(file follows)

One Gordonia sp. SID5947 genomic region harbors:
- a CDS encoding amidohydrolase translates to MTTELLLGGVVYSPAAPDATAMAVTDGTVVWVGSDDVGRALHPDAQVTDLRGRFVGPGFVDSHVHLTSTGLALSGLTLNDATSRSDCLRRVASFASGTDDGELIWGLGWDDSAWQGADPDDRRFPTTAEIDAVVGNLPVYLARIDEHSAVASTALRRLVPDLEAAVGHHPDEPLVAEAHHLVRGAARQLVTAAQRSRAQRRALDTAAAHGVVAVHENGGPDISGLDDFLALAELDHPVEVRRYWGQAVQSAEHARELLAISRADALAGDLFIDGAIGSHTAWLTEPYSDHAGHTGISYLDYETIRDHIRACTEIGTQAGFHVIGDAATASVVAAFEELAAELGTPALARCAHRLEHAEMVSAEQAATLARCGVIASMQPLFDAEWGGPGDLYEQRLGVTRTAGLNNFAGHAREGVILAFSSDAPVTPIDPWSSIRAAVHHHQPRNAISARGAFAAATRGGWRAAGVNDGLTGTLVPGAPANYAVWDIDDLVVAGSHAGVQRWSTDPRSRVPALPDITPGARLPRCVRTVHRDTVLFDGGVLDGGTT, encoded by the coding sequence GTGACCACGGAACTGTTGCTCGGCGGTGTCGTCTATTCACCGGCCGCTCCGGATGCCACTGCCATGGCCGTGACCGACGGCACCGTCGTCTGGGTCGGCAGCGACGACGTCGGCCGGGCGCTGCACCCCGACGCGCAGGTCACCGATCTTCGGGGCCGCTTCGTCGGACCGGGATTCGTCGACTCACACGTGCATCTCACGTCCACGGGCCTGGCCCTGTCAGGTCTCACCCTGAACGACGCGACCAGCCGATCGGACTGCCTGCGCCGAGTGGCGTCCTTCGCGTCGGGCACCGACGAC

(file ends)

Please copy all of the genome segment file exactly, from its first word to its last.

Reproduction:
One Gordonia sp. SID5947 genomic region harbors:
- a CDS encoding amidohydrolase translates to MTTELLLGGVVYSPAAPDATAMAVTDGTVVWVGSDDVGRALHPDAQVTDLRGRFVGPGFVDSHVHLTSTGLALSGLTLNDATSRSDCLRRVASFASGTDDGELIWGLGWDDSAWQGADPDDRRFPTTAEIDAVVGNLPVYLARIDEHSAVASTALRRLVPDLEAAVGHHPDEPLVAEAHHLVRGAARQLVTAAQRSRAQRRALDTAAAHGVVAVHENGGPDISGLDDFLALAELDHPVEVRRYWGQAVQSAEHARELLAISRADALAGDLFIDGAIGSHTAWLTEPYSDHAGHTGISYLDYETIRDHIRACTEIGTQAGFHVIGDAATASVVAAFEELAAELGTPALARCAHRLEHAEMVSAEQAATLARCGVIASMQPLFDAEWGGPGDLYEQRLGVTRTAGLNNFAGHAREGVILAFSSDAPVTPIDPWSSIRAAVHHHQPRNAISARGAFAAATRGGWRAAGVNDGLTGTLVPGAPANYAVWDIDDLVVAGSHAGVQRWSTDPRSRVPALPDITPGARLPRCVRTVHRDTVLFDGGVLDGGTT, encoded by the coding sequence GTGACCACGGAACTGTTGCTCGGCGGTGTCGTCTATTCACCGGCCGCTCCGGATGCCACTGCCATGGCCGTGACCGACGGCACCGTCGTCTGGGTCGGCAGCGACGACGTCGGCCGGGCGCTGCACCCCGACGCGCAGGTCACCGATCTTCGGGGCCGCTTCGTCGGACCGGGATTCGTCGACTCACACGTGCATCTCACGTCCACGGGCCTGGCCCTGTCAGGTCTCACCCTGAACGACGCGACCAGCCGATCGGACTGCCTGCGCCGAGTGGCGTCCTTCGCGTCGGGCACCGACGAC